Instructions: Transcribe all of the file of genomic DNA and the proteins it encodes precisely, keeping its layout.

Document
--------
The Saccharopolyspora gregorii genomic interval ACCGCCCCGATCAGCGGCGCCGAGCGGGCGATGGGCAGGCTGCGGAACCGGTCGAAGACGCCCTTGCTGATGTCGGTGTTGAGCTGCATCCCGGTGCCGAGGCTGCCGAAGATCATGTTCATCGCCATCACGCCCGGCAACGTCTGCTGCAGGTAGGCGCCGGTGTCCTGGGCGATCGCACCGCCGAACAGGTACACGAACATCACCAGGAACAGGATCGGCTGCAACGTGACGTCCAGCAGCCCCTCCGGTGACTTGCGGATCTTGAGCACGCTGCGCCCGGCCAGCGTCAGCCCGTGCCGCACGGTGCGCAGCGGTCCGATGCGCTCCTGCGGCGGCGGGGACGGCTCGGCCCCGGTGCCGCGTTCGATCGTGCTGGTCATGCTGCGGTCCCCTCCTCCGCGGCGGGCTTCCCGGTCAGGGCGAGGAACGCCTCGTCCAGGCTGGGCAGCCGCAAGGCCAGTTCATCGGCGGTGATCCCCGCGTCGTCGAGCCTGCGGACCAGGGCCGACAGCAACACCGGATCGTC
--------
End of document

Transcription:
The Saccharopolyspora gregorii genomic interval ACCGCCCCGATCAGCGGCGCCGAGCGGGCGATGGGCAGGCTGCGGAACCGGTCGAAGACGCCCTTGCTGATGTCGGTGTTGAGCTGCATCCCGGTGCCGAGGCTGCCGAAGATCATGTTCATCGCCATCACGCCCGGCAACGTCTGCTGCAGGTAGGCGCCGGTGTCCTGGGCGATCGCACCGCCGAACAGGTACACGAACATCACCAGGAACAGGATCGGCTGCAACGTGACGTCCAGCAGCCCCTCCGGTGACTTGCGGATCTTGAGCACGCTGCGCCCGGCCAGCGTCAGCCCGTGCCGCACGGTGCGCAGCGGTCCGATGCGCTCCTGCGGCGGCGGGGACGGCTCGGCCCCGGTGCCGCGTTCGATCGTGCTGGTCATGCTGCGGTCCCCTCCTCCGCGGCGGGCTTCCCGGTCAGGGCGAGGAACGCCTCGTCCAGGCTGGGCAGCCGCAAGGCCAGTTCATCGGCGGTGATCCCCGCGTCGTCGAGCCTGCGGACCAGGGCCGACAGCAACACCGGATCGTC